I cannot see why, given what is not merely acceptable, but encouraged as part of LDSism, that selling Ponderize t-shirts is somehow bad. Or poor taste. Or silly. Bad, poor taste, and silly are not words any LDSist uses to describe the activities of General Authorities, no matter what; or of LDS people selling religious kitsch. It seems like the only difference was the getting caught early in the game, by non-LDSers; rather than letting others profit from the phrase as well, so that it could become kitsch. So, it’s not the act itself that was bad; it was who was involved. And they were shamed in public. And that says a lot about LDSism, and about its critics.
Enough Pondification, on that point. Let me now proothifize it.
Why should Durrant even pother inventing a word like Ponderize? What evidence does he have, in his understanding of “the scriptures,” that his unique term describes something new, or useful? Is this the first time any of his ilk suggested one should memorize, and ponder? Probably not.
So, why bother with the term? It’s branding, I think. Supposedly a way to make something memorable, and to identify it with something else, a phrase or a person.
General Authorities cannot make new doctrines, at least not explicitly (but do so implicitly all the time). They cannot stray from what someone in Correlation deems to be the correct interpretation of “scripture.” So we see in this new term what they can do: invent new tools for processing (e.g., Bednarian devices), or new names for the currently existing set of tools most readers already employ. They can brand.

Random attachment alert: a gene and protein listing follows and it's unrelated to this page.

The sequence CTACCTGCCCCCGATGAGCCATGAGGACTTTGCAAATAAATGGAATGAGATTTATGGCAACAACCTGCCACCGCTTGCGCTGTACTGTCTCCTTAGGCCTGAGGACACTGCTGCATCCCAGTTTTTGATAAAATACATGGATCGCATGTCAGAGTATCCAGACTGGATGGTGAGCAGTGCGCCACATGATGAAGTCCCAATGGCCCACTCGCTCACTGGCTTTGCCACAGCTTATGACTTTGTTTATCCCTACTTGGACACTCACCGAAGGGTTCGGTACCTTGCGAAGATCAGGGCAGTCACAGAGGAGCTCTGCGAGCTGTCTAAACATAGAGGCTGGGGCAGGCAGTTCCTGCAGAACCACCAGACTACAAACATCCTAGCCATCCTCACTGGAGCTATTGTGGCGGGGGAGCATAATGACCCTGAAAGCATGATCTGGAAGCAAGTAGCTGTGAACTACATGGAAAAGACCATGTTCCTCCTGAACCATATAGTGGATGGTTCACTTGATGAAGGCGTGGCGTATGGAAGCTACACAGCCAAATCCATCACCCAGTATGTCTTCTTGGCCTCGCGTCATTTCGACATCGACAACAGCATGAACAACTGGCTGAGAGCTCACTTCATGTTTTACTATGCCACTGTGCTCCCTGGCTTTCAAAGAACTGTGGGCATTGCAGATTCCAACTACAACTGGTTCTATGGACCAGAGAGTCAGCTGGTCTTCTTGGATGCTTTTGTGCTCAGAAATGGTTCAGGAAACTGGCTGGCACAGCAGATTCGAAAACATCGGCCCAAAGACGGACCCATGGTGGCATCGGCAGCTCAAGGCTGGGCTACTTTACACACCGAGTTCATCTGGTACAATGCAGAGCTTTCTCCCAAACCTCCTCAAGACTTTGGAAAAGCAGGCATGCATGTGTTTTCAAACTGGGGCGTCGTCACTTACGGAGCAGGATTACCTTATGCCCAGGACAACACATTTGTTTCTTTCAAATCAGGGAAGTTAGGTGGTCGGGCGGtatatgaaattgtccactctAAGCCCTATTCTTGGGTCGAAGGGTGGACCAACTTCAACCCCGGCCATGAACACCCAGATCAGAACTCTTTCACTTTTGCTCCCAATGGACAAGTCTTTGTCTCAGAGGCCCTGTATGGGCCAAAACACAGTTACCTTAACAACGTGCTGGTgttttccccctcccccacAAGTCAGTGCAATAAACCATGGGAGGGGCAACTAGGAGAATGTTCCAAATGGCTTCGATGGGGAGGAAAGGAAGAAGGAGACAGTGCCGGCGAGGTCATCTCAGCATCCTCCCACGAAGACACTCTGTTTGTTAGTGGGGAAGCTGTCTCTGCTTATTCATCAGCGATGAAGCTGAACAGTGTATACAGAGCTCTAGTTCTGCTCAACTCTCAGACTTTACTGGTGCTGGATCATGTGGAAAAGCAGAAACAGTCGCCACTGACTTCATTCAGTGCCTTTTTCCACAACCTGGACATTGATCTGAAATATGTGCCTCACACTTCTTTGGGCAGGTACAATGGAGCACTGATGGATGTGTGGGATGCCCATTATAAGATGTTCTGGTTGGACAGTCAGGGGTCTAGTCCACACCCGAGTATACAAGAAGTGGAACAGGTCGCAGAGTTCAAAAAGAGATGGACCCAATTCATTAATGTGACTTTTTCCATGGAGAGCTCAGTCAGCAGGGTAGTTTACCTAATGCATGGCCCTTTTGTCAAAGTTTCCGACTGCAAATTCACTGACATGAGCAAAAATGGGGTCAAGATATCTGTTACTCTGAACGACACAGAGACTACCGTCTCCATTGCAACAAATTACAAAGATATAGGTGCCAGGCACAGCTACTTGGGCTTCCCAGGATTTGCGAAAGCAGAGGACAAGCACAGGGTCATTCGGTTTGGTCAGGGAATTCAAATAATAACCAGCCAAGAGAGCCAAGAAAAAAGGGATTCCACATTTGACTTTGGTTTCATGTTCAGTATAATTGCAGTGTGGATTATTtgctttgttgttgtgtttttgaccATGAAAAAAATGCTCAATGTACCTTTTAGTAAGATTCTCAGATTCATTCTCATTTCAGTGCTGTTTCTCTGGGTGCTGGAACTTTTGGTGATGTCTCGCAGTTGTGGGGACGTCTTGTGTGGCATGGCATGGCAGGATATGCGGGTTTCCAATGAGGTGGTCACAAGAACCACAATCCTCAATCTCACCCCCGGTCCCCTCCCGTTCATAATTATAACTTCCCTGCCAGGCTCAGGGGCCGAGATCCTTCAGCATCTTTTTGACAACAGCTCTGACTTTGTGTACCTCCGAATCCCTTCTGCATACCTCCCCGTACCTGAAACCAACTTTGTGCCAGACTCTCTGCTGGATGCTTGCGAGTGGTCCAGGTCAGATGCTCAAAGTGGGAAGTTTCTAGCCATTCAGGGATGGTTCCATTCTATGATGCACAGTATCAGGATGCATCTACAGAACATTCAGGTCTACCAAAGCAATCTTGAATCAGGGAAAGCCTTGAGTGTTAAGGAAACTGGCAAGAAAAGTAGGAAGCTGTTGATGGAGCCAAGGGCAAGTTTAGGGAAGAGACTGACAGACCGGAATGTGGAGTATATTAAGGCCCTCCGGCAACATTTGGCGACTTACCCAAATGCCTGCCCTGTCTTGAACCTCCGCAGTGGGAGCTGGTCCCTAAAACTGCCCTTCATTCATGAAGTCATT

Ponderize should mean, rather than memorize-ponder, if we follow english grammar, to -ize what one ponders, just as memorize is to -ize what one (re)members (or “memors”). But he isn’t following the rules everyone else plays by, so he has to explain how he came up with this term. It’s a blend of two existing words, but a confusing blend at the suffix -ize. That says something about power and authority, and how it flourishes in the arbitrary; in what is against the rules of the common man.
To -ize? To make or to subject something to some process or treatment, e.g., legalize, homogenize, and so on. To ponderize, if Durrant followed the rules familiar to English speakers, would mean, to make something pondered (or literally weighed); or to subject it to a process now branded with this -ize. In the age of machines, most new -izes are of the second sort, and their makers do so merely to gain fame and fortune, I suppose.